Meeting at Jacob’s Well

By Jennifer Johnson

When Mark Thornton gets an idea, get out of the way—or move to Lincoln, NE, and join the cause.

Mark Thornton, founder of Jacob’s Well in Lincoln, NE, has started an inner-city community garden, summer block parties, and a “Kids at the Well” program.
Mark Thornton, founder of Jacob’s Well in Lincoln, NE, has started an inner-city community garden, summer block parties, and a “Kids at the Well” program.

“Seven years ago I was working at a homeless shelter here,” he says. “It was one of several places I’d served, and it just seemed like if we did this work as neighbors in the community instead of as outside agencies, it would be more effective. So I quit my job, moved downtown, and started something out of the house.”

That “something” is Jacob’s Well, a multifaceted ministry that develops friendships and meets physical and spiritual needs for the residents of his neighborhood. Collaboration is key; on Sunday nights they meet at one local church for an informal shared meal and worship service, and two Saturdays a month his team distributes food to more than 300 families in partnership with a local food bank and a Presbyterian congregation.

“We could try do everything ourselves, but we want to work together and be kingdom-minded,” Thornton says.

Summer block parties bring hundreds of community members together for music, food, and fun, and build energy around a “Kids at the Well” program that has expanded from a weekly experience to a daily after-school ministry with homework help and games. Before this program, none of the neighborhood kids would play outside.

Thornton also started a community garden with 30 raised beds that has been embraced by the high-density, refugee community hungering for the fresh produce that extends their budgets and goes into their native recipes.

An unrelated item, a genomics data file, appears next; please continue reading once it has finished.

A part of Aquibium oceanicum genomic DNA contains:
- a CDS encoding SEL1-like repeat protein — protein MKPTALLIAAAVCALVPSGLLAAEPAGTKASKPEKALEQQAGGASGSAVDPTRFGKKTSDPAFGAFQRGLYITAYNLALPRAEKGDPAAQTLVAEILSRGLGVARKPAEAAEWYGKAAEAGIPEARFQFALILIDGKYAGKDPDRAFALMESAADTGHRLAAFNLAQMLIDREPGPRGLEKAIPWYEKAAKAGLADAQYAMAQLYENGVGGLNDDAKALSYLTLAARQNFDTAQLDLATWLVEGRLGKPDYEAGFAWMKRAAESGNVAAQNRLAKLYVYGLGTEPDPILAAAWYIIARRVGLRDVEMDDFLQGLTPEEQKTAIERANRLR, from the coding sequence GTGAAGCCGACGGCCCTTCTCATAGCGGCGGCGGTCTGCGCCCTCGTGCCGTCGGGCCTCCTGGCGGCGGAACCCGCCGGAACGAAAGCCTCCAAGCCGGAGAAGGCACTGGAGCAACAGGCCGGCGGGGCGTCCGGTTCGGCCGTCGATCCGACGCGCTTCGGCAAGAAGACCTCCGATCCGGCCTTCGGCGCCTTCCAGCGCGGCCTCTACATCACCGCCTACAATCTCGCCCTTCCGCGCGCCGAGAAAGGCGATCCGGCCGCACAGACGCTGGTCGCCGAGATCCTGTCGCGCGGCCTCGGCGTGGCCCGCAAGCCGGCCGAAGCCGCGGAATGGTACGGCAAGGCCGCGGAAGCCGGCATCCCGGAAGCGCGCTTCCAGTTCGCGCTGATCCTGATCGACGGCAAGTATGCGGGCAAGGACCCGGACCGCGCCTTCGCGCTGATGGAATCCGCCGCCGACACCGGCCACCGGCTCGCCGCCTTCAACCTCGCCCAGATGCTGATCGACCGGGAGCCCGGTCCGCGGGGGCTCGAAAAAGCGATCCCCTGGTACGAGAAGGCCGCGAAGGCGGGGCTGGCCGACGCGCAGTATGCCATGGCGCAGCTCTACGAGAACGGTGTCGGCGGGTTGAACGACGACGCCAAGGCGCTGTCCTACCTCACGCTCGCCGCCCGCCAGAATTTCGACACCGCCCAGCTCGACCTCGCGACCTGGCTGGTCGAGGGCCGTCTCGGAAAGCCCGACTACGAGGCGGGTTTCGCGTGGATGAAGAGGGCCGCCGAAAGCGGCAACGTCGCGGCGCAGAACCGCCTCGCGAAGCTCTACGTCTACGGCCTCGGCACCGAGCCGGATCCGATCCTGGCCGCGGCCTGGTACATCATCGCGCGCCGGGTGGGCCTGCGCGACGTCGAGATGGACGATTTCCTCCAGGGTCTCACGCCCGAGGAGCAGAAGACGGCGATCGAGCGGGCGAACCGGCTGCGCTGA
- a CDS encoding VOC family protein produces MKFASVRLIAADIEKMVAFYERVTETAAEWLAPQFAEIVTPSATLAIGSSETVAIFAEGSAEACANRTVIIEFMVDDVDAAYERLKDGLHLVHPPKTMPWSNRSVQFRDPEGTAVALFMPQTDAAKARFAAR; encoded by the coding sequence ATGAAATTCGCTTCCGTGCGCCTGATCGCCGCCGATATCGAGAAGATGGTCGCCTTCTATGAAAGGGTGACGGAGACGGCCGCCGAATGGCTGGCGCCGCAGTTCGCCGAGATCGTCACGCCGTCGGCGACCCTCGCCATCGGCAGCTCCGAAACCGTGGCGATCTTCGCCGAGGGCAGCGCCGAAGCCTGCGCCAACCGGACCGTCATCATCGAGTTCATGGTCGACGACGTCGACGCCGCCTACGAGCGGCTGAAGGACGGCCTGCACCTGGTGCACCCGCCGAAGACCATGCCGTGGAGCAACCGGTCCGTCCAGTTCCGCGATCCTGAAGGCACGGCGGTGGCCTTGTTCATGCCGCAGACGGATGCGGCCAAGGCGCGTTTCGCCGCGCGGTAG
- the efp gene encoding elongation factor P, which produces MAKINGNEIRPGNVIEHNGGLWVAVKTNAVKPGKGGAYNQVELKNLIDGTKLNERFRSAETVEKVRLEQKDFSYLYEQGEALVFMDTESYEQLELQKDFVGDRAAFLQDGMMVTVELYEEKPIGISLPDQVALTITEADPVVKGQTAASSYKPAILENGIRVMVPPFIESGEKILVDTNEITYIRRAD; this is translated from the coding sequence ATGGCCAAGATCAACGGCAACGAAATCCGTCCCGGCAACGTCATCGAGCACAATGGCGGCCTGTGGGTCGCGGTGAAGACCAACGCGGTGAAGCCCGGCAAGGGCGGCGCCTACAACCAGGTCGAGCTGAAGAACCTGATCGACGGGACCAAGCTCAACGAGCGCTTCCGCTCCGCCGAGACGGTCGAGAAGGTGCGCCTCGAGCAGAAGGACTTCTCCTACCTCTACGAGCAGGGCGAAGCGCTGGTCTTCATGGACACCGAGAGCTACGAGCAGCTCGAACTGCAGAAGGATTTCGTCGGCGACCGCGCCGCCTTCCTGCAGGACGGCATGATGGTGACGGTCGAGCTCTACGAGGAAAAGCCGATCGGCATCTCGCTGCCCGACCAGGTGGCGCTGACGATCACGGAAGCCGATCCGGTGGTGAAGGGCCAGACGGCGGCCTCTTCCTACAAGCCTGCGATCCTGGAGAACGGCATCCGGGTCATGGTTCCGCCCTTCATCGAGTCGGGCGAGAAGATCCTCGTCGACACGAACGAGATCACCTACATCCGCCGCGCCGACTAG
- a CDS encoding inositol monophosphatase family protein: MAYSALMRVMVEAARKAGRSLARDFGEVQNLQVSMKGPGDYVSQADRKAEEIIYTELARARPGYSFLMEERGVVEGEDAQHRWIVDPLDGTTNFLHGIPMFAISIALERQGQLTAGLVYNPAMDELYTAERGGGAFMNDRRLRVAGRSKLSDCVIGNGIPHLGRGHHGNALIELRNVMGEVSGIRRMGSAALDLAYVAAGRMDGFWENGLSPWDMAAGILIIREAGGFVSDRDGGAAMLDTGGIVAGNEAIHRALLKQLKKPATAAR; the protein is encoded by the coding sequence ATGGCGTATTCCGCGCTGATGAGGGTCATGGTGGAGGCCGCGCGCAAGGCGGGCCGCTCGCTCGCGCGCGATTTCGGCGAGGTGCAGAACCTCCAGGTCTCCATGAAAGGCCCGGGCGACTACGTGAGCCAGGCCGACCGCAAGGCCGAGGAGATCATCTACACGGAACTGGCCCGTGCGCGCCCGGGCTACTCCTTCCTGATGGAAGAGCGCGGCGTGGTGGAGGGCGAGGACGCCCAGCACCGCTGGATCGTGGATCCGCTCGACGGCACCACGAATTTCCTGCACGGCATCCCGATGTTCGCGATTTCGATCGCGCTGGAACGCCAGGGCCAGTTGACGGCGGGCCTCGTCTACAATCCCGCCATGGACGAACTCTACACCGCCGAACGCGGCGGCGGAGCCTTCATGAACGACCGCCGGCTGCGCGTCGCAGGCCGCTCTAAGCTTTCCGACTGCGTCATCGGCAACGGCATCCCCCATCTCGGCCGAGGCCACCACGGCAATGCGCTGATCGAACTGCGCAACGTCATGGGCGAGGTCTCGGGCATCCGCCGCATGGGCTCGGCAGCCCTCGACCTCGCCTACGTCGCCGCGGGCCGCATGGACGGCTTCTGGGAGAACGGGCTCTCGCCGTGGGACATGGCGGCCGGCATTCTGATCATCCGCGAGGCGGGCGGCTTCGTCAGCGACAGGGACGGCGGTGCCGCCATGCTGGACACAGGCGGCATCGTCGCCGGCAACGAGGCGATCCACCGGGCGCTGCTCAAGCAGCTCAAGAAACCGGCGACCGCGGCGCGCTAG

He also developed a 40-hour retreat experience for church leaders throughout the city.

“It was formerly the Lincoln Leaders Prayer Summit, but they wanted to rebrand and become more accessible to younger leaders,” Thornton says. “I was on the board and worked with them to create The Summit, which offers opportunities to reflect, renew, and relate. It pulls together everyone from Mennonites to Catholics to independents like us.”

Thornton’s next venture is to build a long-term initiative in Haiti, beginning with a community center for Sunday services and a weekday preschool.

Meanwhile, his parents, Bill and Marci, have joined his ministry; last year Bill retired after 30 years as senior minister at Capitol City Christian Church in Lincoln, and the couple moved into Mark’s home to join his work.

“They went from being scared of the area to living in the house with me,” he says.

Thornton hopes Jacob’s Well will continue to grow, but not as a “megaministry” with one location.

“This works because it’s local,” he says. “Our reach is really a three- to four-block radius so kids can walk here and so neighbors are getting to know each other. I’d like to see a number of people each doing ministry out of houses throughout the city. We just started a second location eight blocks away.”

So if you want to move to Lincoln, call Mark.

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